K ROGER DUBUIS At Roger Dubuis, a manufacture specialising in skeleton movements and, it would seem, the major movement manufacturer of the Richemont Group, they are no strangers to extravagance! And they prove it once again here at Hong Kong with the world premiere of the Excalibur Spider Pocket Time Instrument, a futuristic-looking pocket watch with a skeleton design. Its pioneering design has undeniable fascination; it could have come from another planet, imbued with supernatural functions. And yet this distillation of horological know-how fits easily into the palm of your hand, measuring just 60mm in diameter and 196mm thick. But there is nothing supernatural about the action of its RD101 calibre, with its four spiral balance wheels which allow the movement to work at the exceptional frequency of 16Hz, ensuring extreme precision.

A SCHOOL FOR LOVERS OF BEAUTIFUL THINGS… But what of Van Cleef & Arpels? Its great innovation is the opening of its travelling “school” in Hong Kong in 2014, which in 2015 posted a successful bottom line after its first year. Inaugurated in Paris and open to the general public, L’Ecole Van Cleef & Arpels offers anyone and everyone the key to understanding arts and crafts, art history and the techniques of watchmaking and jewellery-making. Anything but a marketing gimmick, these travelling courses are a response to the general public’s thirst to know more about this world apart. Van Cleef & Arpels was well-placed to assuage that thirst. In Asia, and in China especially, the Paris-based brand rapidly soared to a pinnacle of popularity thanks to the Pont des Amoureux watch. The couple meeting on a bridge thanks to the magic of time struck a romantic chord in China. More at:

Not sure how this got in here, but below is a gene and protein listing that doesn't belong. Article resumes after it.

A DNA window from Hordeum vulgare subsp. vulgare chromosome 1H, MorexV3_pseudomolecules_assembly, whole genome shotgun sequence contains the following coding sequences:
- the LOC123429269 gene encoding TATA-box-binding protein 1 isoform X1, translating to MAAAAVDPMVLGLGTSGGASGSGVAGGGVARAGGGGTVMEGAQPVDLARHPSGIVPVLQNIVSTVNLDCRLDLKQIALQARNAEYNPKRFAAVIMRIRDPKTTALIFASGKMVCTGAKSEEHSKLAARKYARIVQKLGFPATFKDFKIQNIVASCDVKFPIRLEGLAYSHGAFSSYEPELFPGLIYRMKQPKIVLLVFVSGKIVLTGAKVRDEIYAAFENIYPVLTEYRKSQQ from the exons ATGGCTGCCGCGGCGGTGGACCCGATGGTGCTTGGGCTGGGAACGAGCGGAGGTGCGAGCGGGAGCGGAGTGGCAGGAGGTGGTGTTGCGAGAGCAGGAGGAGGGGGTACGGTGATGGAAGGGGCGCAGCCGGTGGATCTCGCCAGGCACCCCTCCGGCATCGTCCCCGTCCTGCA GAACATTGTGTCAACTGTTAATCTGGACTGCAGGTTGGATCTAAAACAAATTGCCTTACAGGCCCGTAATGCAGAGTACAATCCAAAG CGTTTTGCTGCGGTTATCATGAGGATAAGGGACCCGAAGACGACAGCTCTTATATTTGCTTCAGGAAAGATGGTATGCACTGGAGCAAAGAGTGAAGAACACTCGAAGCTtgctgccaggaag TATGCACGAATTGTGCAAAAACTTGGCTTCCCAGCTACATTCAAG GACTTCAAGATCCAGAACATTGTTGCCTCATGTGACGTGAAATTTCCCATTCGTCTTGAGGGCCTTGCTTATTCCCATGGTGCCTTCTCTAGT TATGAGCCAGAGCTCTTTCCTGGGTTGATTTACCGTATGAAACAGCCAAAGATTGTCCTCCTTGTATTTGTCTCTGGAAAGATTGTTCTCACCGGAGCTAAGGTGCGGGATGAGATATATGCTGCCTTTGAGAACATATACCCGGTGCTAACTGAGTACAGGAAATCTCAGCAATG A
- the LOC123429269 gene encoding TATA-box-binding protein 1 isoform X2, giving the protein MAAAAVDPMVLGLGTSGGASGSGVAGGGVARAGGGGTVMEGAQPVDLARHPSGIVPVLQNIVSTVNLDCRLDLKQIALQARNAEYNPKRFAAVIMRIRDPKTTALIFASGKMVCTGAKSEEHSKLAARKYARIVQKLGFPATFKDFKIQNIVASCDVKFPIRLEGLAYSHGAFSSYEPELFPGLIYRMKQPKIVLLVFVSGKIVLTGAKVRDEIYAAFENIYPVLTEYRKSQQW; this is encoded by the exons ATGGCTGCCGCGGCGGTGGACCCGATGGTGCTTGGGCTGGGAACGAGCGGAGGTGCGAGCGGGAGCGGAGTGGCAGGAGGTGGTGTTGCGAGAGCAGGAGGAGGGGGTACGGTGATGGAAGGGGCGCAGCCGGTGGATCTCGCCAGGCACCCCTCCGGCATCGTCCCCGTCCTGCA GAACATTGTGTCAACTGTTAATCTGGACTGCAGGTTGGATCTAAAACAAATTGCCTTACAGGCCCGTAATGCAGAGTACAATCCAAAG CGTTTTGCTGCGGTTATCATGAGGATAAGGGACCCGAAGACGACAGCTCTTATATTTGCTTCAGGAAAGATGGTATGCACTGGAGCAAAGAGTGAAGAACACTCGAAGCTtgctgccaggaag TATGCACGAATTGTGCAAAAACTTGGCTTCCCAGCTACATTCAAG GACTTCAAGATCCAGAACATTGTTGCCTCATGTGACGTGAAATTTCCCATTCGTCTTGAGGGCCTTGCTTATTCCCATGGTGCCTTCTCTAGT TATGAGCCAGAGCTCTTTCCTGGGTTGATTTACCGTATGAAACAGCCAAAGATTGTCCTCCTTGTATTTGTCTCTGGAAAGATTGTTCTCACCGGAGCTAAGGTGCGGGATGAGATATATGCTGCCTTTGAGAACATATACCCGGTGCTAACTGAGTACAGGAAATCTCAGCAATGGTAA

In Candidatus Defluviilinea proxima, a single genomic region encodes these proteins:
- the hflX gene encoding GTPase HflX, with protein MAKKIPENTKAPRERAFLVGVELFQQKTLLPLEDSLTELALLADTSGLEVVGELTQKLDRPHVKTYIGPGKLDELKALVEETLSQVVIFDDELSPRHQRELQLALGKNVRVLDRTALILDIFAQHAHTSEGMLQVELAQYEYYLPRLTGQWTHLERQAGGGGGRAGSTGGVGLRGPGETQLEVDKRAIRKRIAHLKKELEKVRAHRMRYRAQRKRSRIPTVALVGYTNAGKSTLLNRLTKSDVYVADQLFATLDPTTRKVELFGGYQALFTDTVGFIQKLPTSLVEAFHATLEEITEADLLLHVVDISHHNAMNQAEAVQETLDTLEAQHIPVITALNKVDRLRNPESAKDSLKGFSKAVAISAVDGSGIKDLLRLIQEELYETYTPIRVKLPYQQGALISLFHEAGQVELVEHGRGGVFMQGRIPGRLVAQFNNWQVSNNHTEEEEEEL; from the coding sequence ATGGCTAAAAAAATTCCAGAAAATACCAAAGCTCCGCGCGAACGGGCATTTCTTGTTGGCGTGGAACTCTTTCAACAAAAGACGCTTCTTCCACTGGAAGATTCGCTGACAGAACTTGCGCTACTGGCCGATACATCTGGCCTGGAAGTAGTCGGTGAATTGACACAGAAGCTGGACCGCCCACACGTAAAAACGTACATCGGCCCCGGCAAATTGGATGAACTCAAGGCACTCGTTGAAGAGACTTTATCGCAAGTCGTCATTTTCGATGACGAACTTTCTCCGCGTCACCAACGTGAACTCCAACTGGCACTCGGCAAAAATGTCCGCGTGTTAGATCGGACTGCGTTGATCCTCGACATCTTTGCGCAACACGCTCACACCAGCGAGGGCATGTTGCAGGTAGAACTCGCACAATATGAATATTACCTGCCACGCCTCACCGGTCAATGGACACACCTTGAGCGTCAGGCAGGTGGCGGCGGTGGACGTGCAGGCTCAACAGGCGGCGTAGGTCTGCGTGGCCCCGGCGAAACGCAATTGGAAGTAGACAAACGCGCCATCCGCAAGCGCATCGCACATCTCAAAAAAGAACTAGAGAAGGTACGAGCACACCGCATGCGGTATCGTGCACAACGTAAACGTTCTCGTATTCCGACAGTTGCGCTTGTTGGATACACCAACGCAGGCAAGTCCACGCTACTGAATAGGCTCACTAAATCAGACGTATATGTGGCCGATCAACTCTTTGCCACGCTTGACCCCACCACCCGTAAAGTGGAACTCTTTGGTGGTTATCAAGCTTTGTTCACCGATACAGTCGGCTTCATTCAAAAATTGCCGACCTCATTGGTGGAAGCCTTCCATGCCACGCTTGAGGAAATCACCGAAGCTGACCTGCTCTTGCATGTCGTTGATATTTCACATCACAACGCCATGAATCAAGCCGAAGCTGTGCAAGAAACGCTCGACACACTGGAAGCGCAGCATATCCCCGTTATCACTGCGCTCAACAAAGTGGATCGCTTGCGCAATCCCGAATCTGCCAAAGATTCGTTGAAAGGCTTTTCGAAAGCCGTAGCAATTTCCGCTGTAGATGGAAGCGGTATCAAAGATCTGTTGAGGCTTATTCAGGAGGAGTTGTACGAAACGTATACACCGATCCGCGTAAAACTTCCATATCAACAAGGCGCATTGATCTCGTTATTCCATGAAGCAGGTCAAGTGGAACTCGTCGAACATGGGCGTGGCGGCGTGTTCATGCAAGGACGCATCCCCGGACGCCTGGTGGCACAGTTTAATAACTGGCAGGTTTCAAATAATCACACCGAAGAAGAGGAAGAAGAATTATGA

L VACHERON CONSTANTIN Did someone mention leaving the best till last? Whatever the case, the brand is out to please its aficionados with Les Historiques Cornes de Vaches 1955, which is powered by a 1142 hand-wound calibre housed in a 38.5mm-diameter platinum case. Baptised ‘Cornes de Vache’ in 1955 because of its distinctive cow-horn-shaped lugs, this timekeeper

embodies the singular marriage of bold design and absolute technicality. Born in the effervescent post-war years, that chronograph – melding strict classicism and fanciful design – is revisited here in the spirit of the times. Just 36 items with this reference were made between 1956 and 1966 (26 in yellow gold, 8 in red gold and just two in platinum). This exclusively produced timepiece bearing the Geneva Hallmark enriches an exceptional collection dedicated to connoisseurs which brings the legendary creations of Vacheron Constantin back to life. p



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HOW LUXURY BRANDS CAN ENSURE by Inès Lazaro, Digital Luxury Group


etween 2006 and 2015, the number of internet use rs in China has grown almost fivefold larger, from 137 to 667 million. Today, China is the country with the most netizens, more than the next two countries combined (India and the United States). Baidu, China’s largest search engine and the equivalent of Google in the Western world, sees 2.1 million luxuryrelated searches every day. Over the past 18 months, this interest in luxury brands in China has grown by 28%. Interestingly, the market slowdown that some luxury brands have experienced in China has not been reflected in Chinese consumers’ search for luxury brands online. In fact, quite the opposite. In this context, Digital Luxury Group has partnered with Baidu to better understand what exactly is inspiring and motivating the Chinese luxury consumer to spend. Findings of the analysis were presented to an audience of luxury marketers at the recent Luxury Society Keynote event in Paris in October, the highlights of which are shared with Europa Star readers here.